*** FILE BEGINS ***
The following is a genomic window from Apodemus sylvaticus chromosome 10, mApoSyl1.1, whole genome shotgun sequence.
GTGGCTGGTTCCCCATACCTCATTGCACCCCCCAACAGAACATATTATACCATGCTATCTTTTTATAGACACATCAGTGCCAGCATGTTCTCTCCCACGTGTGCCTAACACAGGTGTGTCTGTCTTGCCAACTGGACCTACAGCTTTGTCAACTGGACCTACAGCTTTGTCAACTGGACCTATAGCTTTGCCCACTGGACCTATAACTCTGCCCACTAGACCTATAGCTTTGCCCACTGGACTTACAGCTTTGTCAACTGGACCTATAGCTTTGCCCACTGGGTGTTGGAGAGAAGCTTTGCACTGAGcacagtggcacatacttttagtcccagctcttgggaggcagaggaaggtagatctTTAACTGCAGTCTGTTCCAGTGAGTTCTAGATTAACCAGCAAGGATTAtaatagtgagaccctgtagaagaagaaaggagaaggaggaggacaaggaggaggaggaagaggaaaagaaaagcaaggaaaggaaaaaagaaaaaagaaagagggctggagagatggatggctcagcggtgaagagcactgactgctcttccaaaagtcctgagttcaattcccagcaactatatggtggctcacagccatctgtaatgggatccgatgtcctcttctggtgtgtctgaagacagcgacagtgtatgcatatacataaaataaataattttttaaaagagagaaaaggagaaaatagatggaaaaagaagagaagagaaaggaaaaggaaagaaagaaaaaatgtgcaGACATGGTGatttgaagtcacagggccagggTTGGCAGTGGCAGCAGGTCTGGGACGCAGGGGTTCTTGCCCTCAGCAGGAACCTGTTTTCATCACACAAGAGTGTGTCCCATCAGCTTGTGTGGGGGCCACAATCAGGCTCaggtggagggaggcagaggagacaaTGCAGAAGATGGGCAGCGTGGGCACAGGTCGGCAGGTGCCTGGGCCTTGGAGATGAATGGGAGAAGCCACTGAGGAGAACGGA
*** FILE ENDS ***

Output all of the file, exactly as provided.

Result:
The following is a genomic window from Apodemus sylvaticus chromosome 10, mApoSyl1.1, whole genome shotgun sequence.
GTGGCTGGTTCCCCATACCTCATTGCACCCCCCAACAGAACATATTATACCATGCTATCTTTTTATAGACACATCAGTGCCAGCATGTTCTCTCCCACGTGTGCCTAACACAGGTGTGTCTGTCTTGCCAACTGGACCTACAGCTTTGTCAACTGGACCTACAGCTTTGTCAACTGGACCTATAGCTTTGCCCACTGGACCTATAACTCTGCCCACTAGACCTATAGCTTTGCCCACTGGACTTACAGCTTTGTCAACTGGACCTATAGCTTTGCCCACTGGGTGTTGGAGAGAAGCTTTGCACTGAGcacagtggcacatacttttagtcccagctcttgggaggcagaggaaggtagatctTTAACTGCAGTCTGTTCCAGTGAGTTCTAGATTAACCAGCAAGGATTAtaatagtgagaccctgtagaagaagaaaggagaaggaggaggacaaggaggaggaggaagaggaaaagaaaagcaaggaaaggaaaaaagaaaaaagaaagagggctggagagatggatggctcagcggtgaagagcactgactgctcttccaaaagtcctgagttcaattcccagcaactatatggtggctcacagccatctgtaatgggatccgatgtcctcttctggtgtgtctgaagacagcgacagtgtatgcatatacataaaataaataattttttaaaagagagaaaaggagaaaatagatggaaaaagaagagaagagaaaggaaaaggaaagaaagaaaaaatgtgcaGACATGGTGatttgaagtcacagggccagggTTGGCAGTGGCAGCAGGTCTGGGACGCAGGGGTTCTTGCCCTCAGCAGGAACCTGTTTTCATCACACAAGAGTGTGTCCCATCAGCTTGTGTGGGGGCCACAATCAGGCTCaggtggagggaggcagaggagacaaTGCAGAAGATGGGCAGCGTGGGCACAGGTCGGCAGGTGCCTGGGCCTTGGAGATGAATGGGAGAAGCCACTGAGGAGAACGGA